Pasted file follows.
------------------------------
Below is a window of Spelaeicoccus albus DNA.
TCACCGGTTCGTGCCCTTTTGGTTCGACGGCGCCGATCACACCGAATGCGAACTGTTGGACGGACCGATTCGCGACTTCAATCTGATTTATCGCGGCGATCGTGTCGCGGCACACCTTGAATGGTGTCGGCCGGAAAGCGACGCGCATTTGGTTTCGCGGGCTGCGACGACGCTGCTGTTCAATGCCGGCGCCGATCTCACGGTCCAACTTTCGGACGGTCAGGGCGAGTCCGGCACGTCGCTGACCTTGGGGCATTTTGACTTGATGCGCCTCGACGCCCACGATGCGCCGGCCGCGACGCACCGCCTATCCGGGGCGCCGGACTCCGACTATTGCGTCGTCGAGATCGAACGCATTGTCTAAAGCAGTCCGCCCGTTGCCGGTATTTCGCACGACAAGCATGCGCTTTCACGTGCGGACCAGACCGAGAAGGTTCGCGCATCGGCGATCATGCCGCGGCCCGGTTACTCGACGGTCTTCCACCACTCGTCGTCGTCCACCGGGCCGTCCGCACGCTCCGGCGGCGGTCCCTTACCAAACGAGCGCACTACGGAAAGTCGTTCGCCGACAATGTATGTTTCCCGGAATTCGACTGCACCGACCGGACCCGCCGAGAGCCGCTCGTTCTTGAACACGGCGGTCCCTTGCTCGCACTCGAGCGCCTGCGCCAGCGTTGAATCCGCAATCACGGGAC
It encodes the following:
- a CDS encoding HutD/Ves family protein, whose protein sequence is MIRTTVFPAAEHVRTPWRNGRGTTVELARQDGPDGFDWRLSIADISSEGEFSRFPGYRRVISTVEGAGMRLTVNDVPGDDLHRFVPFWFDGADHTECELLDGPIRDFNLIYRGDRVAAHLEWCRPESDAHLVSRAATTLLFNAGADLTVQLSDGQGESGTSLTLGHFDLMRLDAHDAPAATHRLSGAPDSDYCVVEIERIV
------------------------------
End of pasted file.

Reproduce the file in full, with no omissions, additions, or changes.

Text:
Below is a window of Spelaeicoccus albus DNA.
TCACCGGTTCGTGCCCTTTTGGTTCGACGGCGCCGATCACACCGAATGCGAACTGTTGGACGGACCGATTCGCGACTTCAATCTGATTTATCGCGGCGATCGTGTCGCGGCACACCTTGAATGGTGTCGGCCGGAAAGCGACGCGCATTTGGTTTCGCGGGCTGCGACGACGCTGCTGTTCAATGCCGGCGCCGATCTCACGGTCCAACTTTCGGACGGTCAGGGCGAGTCCGGCACGTCGCTGACCTTGGGGCATTTTGACTTGATGCGCCTCGACGCCCACGATGCGCCGGCCGCGACGCACCGCCTATCCGGGGCGCCGGACTCCGACTATTGCGTCGTCGAGATCGAACGCATTGTCTAAAGCAGTCCGCCCGTTGCCGGTATTTCGCACGACAAGCATGCGCTTTCACGTGCGGACCAGACCGAGAAGGTTCGCGCATCGGCGATCATGCCGCGGCCCGGTTACTCGACGGTCTTCCACCACTCGTCGTCGTCCACCGGGCCGTCCGCACGCTCCGGCGGCGGTCCCTTACCAAACGAGCGCACTACGGAAAGTCGTTCGCCGACAATGTATGTTTCCCGGAATTCGACTGCACCGACCGGACCCGCCGAGAGCCGCTCGTTCTTGAACACGGCGGTCCCTTGCTCGCACTCGAGCGCCTGCGCCAGCGTTGAATCCGCAATCACGGGAC
It encodes the following:
- a CDS encoding HutD/Ves family protein, whose protein sequence is MIRTTVFPAAEHVRTPWRNGRGTTVELARQDGPDGFDWRLSIADISSEGEFSRFPGYRRVISTVEGAGMRLTVNDVPGDDLHRFVPFWFDGADHTECELLDGPIRDFNLIYRGDRVAAHLEWCRPESDAHLVSRAATTLLFNAGADLTVQLSDGQGESGTSLTLGHFDLMRLDAHDAPAATHRLSGAPDSDYCVVEIERIV